In his press conference, he eloquently acknowledged his guilt and the fact that he had disappointed those who looked up to him.  He made no excuses for his behavior but explained his faulty reasoning so that we could understand what was going through his mind.  In short, he took all the necessary steps to begin to rebuild his reputation.  He didn’t try to excuse his behavior.  He apologized.  He was remorseful, and not just as one who had been caught in his transgression, but as one who now truly understands the ramifications of his actions.

When Prudence had gone to the people who had wronged her family and heard their remorse, she went back to Melibeus and implored him to have pity on them.  Melibeus says:

“Then…he is well worthy of pardon and to have his sins forgiven who excuses not his crime but acknowledges it and repents, asking indulgence. For Seneca says: ‘There is the remission and the forgiveness where confession is.’ For confession is neighbour to innocence.  And he says in another place: ‘He that is ashamed for his sin and acknowledges it, is worthy of remission.’ “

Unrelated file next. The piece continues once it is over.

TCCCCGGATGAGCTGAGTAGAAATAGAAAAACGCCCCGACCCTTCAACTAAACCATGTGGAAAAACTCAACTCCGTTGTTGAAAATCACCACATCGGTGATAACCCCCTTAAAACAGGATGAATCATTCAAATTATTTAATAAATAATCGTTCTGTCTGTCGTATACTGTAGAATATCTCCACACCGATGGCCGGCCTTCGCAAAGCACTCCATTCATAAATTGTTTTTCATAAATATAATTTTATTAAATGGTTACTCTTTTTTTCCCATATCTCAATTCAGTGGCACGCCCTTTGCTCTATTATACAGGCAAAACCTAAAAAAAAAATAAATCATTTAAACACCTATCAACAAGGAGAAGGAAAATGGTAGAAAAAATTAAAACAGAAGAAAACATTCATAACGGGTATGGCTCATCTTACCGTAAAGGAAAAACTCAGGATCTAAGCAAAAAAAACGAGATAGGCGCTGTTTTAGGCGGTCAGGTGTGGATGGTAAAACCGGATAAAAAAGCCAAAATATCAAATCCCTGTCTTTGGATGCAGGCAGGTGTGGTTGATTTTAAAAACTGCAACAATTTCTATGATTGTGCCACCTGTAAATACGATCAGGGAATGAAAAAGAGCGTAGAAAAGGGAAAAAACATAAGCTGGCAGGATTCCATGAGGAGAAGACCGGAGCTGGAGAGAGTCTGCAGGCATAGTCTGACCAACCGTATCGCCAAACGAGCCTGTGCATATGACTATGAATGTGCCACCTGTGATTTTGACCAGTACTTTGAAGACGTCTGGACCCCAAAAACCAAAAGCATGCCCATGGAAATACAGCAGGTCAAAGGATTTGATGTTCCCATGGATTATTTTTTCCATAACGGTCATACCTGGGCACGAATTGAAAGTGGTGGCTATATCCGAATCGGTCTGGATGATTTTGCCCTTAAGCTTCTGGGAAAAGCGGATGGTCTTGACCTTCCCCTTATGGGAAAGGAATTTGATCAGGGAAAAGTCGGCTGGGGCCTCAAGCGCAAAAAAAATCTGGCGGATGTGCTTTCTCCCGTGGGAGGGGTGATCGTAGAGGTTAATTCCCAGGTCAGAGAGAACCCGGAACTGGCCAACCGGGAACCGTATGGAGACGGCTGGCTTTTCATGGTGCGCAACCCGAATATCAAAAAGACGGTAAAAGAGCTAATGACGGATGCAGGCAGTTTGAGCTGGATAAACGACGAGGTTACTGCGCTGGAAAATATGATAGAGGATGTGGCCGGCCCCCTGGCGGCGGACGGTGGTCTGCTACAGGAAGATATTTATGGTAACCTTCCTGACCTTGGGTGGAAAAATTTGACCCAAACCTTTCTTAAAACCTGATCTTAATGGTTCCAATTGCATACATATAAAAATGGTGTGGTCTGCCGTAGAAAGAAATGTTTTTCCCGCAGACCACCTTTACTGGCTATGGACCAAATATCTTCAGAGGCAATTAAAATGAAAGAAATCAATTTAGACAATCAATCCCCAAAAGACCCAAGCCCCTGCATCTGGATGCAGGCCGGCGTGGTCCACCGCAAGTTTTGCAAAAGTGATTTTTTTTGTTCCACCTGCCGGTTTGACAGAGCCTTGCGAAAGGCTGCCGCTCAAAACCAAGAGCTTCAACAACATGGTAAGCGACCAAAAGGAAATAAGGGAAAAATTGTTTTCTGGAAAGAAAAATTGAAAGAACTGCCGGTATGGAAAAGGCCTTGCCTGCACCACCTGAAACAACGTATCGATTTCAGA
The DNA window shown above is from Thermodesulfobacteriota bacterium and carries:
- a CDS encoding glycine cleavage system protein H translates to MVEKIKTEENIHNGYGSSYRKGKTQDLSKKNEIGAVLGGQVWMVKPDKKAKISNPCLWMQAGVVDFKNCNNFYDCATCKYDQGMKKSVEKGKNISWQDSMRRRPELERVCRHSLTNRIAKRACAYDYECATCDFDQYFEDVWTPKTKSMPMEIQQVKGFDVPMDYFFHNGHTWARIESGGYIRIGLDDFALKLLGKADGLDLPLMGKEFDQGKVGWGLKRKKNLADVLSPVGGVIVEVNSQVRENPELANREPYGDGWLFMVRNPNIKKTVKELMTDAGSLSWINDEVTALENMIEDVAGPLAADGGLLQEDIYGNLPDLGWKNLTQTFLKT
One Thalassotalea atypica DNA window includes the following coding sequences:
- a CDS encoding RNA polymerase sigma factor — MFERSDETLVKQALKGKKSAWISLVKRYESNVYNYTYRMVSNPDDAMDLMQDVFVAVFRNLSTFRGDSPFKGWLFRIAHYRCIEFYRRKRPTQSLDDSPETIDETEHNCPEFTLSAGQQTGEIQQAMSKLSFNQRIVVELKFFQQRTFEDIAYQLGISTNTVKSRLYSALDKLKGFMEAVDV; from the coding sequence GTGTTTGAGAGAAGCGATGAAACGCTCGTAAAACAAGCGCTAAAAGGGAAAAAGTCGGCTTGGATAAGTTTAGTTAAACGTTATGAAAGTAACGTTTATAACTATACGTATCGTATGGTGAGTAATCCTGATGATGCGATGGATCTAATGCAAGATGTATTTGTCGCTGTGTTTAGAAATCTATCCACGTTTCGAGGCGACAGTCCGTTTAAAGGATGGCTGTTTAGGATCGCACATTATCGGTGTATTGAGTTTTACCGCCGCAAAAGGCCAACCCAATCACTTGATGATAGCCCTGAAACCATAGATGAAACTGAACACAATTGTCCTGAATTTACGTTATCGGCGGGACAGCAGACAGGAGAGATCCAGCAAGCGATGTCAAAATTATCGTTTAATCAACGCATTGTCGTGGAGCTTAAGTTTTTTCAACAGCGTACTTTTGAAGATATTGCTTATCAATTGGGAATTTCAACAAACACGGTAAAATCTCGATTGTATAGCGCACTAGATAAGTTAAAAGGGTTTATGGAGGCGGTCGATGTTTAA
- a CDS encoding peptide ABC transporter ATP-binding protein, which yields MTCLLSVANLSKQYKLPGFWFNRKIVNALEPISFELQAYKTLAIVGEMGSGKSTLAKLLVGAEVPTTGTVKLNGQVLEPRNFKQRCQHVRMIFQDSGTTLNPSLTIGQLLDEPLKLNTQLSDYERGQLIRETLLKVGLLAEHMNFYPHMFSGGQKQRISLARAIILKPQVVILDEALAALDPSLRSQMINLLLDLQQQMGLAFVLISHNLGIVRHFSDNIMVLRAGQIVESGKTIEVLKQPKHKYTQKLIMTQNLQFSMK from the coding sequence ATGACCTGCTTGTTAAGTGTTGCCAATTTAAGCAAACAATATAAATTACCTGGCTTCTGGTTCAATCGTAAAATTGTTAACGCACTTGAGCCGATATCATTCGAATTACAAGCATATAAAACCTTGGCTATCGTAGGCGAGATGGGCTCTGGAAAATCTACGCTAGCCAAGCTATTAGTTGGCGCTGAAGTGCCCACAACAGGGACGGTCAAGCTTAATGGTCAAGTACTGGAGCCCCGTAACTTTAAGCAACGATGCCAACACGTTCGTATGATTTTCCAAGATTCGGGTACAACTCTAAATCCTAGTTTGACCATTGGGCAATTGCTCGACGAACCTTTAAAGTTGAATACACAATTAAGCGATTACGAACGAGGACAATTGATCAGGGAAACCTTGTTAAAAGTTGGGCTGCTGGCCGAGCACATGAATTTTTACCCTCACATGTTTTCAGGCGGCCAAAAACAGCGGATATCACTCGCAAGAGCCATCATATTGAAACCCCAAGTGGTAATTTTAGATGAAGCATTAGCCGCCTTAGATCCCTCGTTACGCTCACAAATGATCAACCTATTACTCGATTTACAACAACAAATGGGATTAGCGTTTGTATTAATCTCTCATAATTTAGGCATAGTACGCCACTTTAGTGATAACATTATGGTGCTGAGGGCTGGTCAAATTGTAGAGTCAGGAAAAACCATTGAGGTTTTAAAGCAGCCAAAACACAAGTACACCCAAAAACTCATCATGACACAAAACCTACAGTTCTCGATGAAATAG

What say we give Tiger a break and another chance?

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An Educated Mind… For All!

Posted by Amanda Jane on March 8, 2015

I’ve always believed myself to be compassionate, altruistic, well-mannered, friendly, vivacious and eternally optimistic (sound familiar, Twitterverse? 😀 ) I’ve admired those qualities in myself and tried to live up to the standards I have set for myself.  There is an attribute that I prize highly above all the rest–my mind and its innate intelligence.  OK, so perhaps I’ve not applied to join MENSA (yet), but I have always done extremely well in school and really thrive in a classroom environment. This might be why I decided to become a teacher, perhaps hoping someday to become a professor of literature.

A few years ago, at the age of 23, I was diagnosed with a disabling illness that affects my lungs, and due to the long years of treatments,  is now beginning to debilitate my body at a rapid pace.  At the time when I first fell ill, I was still in University, working toward becoming a teacher.   Due to my frequent hospitalizations, I wasn’t able to continue; there ended my formal education.